McMurdo Station of the United States Antarctic Program and other scientific research stations on the continent of Antarctica resemble the popular conception of an arcology as a technologically-advanced, self-sufficient human community. Although not self-sufficient (the U.S. Military "Operation Deep Freeze" resupply effort delivers 30,000 cubic metres (8 million US gal) of fuel and 5 kilotonnes (11 million pounds) of supplies and equipment yearly) the base has a very insular character, necessary to protect its population from the harsh environment. It is also isolated from conventional support networks, and must avoid damage to the surrounding ecosystem due to an international treaty. The base generates electricity with its own power plant, and grows fruits and vegetables in a hydroponic green house, when resupply is nonexistent. The base provides living and entertainment amenities for roughly 3,000 staff that visit each year.
Cultural references 
Arcologies would be dramatic, unusual structures that support a different way of life. They are naturally interesting to writers of speculative fiction. The first mention of an arcological structure might be in H. G. Wells's When the Sleeper Wakes, published in 1899. A more in-depth description of arcology's design principles can be found in "The Last Redoubt" from The Night Land by William Hope Hodgson, first published in 1912. In it Hodgson envisions structures complete with a full artificial ecology, agriculture, and public transport by mobile roadways.
An arcology is also depicted in the 1968 futuristic novel The World Inside, by Robert Silverberg, where in the year 2381 the human race lives in 1000-storey-high towers, providing everything necessary to the society (nutrition, energy, entertainment, jobs, etc.). These buildings seem like a cross between a building and a living organism, nourishing and sheltering this futuristic dystopian society.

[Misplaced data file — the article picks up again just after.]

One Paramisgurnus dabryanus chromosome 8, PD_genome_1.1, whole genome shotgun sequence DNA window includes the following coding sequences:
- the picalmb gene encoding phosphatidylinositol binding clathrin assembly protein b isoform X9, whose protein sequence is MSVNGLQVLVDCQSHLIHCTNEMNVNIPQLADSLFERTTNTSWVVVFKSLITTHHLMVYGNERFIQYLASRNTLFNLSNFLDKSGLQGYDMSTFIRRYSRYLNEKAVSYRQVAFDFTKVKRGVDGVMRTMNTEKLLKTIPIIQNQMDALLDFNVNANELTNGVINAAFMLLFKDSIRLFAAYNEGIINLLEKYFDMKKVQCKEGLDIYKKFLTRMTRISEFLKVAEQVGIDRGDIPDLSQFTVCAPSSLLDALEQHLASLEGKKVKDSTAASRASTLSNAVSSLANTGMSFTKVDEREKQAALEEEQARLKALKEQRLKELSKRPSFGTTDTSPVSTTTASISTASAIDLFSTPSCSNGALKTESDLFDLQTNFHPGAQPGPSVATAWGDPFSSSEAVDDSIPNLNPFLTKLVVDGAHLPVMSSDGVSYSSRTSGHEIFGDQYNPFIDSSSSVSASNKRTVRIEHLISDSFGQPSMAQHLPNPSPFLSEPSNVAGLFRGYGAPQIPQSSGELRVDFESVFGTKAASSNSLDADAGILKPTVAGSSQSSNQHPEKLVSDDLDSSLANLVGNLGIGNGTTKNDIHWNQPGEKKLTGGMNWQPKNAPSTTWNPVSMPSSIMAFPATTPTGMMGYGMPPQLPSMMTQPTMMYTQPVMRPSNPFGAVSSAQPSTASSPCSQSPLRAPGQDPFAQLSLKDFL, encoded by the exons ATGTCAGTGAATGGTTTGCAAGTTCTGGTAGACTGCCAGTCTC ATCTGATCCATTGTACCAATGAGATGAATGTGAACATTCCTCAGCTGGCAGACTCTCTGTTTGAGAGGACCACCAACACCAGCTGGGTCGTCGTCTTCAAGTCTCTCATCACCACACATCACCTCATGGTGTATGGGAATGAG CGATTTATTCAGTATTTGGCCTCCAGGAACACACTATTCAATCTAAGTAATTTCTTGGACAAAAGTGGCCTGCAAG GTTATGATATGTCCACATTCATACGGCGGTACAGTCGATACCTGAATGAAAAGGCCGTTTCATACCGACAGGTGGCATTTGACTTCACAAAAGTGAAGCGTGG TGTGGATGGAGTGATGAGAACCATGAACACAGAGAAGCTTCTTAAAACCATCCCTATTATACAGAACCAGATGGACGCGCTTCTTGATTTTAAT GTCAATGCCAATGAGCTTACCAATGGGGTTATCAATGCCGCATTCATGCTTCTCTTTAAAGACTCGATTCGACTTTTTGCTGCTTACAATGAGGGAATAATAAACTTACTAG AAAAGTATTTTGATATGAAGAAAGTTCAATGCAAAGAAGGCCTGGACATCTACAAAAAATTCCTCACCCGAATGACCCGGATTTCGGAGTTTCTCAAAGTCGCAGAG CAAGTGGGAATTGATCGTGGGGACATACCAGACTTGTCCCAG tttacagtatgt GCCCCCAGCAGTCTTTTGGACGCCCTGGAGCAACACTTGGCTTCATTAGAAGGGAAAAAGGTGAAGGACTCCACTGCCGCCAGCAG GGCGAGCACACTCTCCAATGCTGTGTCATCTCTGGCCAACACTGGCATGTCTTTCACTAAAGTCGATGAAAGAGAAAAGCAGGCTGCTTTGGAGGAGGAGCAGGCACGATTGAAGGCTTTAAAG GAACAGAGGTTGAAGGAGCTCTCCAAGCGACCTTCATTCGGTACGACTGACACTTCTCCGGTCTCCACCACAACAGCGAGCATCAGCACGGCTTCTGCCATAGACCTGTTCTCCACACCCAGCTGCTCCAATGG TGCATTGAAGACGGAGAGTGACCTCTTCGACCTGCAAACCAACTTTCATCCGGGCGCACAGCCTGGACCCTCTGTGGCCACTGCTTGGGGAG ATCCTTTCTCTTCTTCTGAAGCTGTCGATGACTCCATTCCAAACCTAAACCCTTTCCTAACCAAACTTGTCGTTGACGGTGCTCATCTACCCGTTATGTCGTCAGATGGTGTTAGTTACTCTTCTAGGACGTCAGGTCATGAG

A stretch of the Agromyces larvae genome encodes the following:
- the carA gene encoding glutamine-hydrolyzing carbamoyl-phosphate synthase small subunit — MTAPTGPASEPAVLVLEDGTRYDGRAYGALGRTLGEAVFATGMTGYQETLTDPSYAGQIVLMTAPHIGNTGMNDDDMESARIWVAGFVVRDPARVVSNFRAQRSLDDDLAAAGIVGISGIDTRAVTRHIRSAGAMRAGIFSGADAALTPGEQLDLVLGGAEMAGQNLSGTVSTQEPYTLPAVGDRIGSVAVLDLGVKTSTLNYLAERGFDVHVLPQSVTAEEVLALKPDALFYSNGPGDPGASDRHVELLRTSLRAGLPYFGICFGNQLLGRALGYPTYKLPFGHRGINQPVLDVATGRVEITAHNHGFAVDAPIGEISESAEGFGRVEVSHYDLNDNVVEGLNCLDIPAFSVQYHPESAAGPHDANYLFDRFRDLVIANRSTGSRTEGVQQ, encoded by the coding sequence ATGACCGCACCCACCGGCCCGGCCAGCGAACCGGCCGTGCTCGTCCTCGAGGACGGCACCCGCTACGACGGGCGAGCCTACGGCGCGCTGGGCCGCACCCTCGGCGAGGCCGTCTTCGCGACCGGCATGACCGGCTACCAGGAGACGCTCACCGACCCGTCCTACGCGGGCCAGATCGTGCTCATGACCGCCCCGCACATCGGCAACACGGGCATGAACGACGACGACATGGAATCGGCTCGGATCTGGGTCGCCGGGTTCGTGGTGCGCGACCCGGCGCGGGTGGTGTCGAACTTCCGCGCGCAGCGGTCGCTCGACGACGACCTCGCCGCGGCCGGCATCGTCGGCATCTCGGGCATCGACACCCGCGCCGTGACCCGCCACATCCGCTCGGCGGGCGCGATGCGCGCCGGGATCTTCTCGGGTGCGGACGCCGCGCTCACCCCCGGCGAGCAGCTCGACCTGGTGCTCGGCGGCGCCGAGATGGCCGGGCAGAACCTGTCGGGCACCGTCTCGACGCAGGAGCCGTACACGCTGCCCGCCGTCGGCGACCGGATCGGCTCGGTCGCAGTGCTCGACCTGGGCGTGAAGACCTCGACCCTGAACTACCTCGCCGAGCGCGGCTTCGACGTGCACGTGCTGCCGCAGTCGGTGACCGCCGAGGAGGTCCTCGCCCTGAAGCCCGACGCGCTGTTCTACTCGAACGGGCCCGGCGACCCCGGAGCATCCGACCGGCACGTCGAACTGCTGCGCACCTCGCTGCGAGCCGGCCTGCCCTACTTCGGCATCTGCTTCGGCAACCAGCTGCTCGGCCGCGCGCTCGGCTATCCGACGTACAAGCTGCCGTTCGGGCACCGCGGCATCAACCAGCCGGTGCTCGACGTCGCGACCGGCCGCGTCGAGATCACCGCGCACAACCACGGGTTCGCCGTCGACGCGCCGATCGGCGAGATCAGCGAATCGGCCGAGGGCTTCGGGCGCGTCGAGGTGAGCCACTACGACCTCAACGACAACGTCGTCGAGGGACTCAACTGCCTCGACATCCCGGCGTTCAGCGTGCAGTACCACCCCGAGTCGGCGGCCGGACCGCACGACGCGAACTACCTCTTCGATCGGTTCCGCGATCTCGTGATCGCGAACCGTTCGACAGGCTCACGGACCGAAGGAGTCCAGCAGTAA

Another depiction can be found in William Gibson's 1986 novel Count Zero.
Urban Arcologies appear as a key backdrop throughout the science fiction universe of the Trinity Roleplaying Game, which includes major Arcologies depicted in the United States, The United Kingdom, China and Japan.
In popular culture 
Novels and comics 
- H.G. Wells's 1899 tale "When the Sleeper Wakes" describes a rudimentary version of pre-Soleri arcology, having developed from the evolution of transportation. They are hotel-like and dominate the surrounding landscape, having replaced all towns and cities, albeit preserving their names.
- William Hope Hodgson's 1912 novel The Night Land features the first example of what we now would call an arcology, though the future Earthlings depicted—millions of years into the future, in fact—have different reasons for building their metallic pyramid.
- In Larry Niven and Jerry Pournelle's collaboration Oath of Fealty (1982), much of the action is set in and around Todos Santos, an arcology built in a burnt-out section of Los Angeles that has evolved a separate culture from the city around it. A failed arcology is also the setting for Niven and Steven Barnes's The California Voodoo Game. Niven also occasionally refers to arcologies in his Known Space series, particularly in the stories involving Gil Hamilton, or the Pierson's Puppeteers, whose arcologies are enormous (The smallest were cubes a mile in height, length and width. Their homeworld, Hearth, is a city-planet similar to Asimov's Trantor, albeit populated by tripodal aliens.)
- In the Joe Haldeman novel The Forever War much of the action between William Mandella's first and second deployments occurs in an arcology.
- In the novel The World Inside by Robert Silverberg, everyone lives in 'Urban Monads': self-contained three-kilometer-high hyperstructures.
- In Isaac Asimov's Robot series, Earth's population lives in large hyperstructures simply called Cities. In Asimov's Empire and Foundation series, the capital planet Trantor of the galactic empire is a completely built-up planet, covered in its entirety with tall buildings and subterranean structures.
- All the remaining cities of the Earth are hyperstructures in Peter F. Hamilton's The Night's Dawn Trilogy. Arcology structures are located on worlds in Peter F. Hamilton's The Dreaming Void (Void Trilogy).
- In the Judge Dredd comic stories, originally published in 2000 AD, the megalopolis of Mega-City One consists of many hundreds, if not thousands, of City Blocks, in which a citizen can be born, grow, live, and die without ever leaving.